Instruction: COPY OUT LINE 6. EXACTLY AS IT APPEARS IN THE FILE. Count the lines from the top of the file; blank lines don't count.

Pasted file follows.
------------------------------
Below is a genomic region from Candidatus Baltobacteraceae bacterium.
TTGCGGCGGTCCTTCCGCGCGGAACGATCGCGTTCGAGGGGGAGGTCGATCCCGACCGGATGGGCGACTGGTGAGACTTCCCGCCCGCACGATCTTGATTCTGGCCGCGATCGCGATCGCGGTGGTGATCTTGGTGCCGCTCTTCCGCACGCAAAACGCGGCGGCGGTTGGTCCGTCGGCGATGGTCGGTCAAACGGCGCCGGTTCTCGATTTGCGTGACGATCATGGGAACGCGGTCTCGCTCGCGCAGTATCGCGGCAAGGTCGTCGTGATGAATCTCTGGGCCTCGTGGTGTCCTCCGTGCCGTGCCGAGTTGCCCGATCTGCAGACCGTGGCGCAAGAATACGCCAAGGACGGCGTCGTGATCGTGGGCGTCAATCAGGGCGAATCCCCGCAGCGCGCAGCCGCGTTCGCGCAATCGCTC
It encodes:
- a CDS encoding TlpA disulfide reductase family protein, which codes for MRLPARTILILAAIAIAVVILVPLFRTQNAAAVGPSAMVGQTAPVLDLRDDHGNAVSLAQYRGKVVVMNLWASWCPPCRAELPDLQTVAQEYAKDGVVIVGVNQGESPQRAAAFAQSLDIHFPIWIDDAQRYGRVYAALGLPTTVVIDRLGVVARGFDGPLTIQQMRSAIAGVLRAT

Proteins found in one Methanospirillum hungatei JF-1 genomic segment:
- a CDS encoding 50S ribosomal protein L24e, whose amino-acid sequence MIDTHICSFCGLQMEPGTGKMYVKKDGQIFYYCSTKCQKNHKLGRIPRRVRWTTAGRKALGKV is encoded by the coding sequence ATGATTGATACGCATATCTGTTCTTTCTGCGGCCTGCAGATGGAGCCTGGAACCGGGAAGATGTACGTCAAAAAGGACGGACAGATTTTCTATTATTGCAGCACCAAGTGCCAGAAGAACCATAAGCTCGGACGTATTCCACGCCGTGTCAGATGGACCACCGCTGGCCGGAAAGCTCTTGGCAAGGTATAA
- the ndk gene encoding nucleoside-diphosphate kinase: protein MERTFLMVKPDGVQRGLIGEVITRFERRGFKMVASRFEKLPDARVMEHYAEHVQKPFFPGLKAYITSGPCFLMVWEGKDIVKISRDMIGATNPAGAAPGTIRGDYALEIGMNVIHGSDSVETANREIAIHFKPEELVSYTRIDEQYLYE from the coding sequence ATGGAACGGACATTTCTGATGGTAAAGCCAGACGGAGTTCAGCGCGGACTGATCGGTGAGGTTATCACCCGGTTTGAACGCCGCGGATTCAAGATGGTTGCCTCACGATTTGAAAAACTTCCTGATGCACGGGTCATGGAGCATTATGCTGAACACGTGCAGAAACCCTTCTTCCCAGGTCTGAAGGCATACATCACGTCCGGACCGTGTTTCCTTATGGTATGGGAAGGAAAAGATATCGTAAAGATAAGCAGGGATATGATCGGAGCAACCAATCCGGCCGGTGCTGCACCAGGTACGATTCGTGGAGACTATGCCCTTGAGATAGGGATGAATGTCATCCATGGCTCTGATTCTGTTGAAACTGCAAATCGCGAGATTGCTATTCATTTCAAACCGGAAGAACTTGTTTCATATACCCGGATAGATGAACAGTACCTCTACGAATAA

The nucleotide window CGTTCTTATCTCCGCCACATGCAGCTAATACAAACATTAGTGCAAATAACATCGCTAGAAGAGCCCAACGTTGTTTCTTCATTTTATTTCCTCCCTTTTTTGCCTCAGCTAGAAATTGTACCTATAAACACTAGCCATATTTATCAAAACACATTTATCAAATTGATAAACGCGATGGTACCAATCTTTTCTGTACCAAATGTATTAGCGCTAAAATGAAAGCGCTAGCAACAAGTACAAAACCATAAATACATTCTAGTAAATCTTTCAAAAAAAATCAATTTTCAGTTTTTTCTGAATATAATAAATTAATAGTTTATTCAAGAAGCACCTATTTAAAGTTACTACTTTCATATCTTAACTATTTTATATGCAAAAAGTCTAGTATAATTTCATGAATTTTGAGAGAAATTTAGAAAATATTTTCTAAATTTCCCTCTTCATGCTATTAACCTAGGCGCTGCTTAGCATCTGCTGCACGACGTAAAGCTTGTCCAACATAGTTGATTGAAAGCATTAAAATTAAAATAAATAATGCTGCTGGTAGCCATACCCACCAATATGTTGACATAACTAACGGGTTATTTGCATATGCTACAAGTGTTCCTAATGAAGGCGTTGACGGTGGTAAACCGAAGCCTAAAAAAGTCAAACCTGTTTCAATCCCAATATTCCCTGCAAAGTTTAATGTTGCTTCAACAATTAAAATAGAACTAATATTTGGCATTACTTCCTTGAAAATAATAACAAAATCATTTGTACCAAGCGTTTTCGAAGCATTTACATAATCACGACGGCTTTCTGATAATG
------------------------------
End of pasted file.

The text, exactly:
- a CDS encoding 50S ribosomal protein L24e, whose amino-acid sequence MIDTHICSFCGLQMEPGTGKMYVKKDGQIFYYCSTKCQKNHKLGRIPRRVRWTTAGRKALGKV is encoded by the coding sequence ATGATTGATACGCATATCTGTTCTTTCTGCGGCCTGCAGATGGAGCCTGGAACCGGGAAGATGTACGTCAAAAAGGACGGACAGATTTTCTATTATTGCAGCACCAAGTGCCAGAAGAACCATAAGCTCGGACGTATTCCACGCCGTGTCAGATGGACCACCGCTGGCCGGAAAGCTCTTGGCAAGGTATAA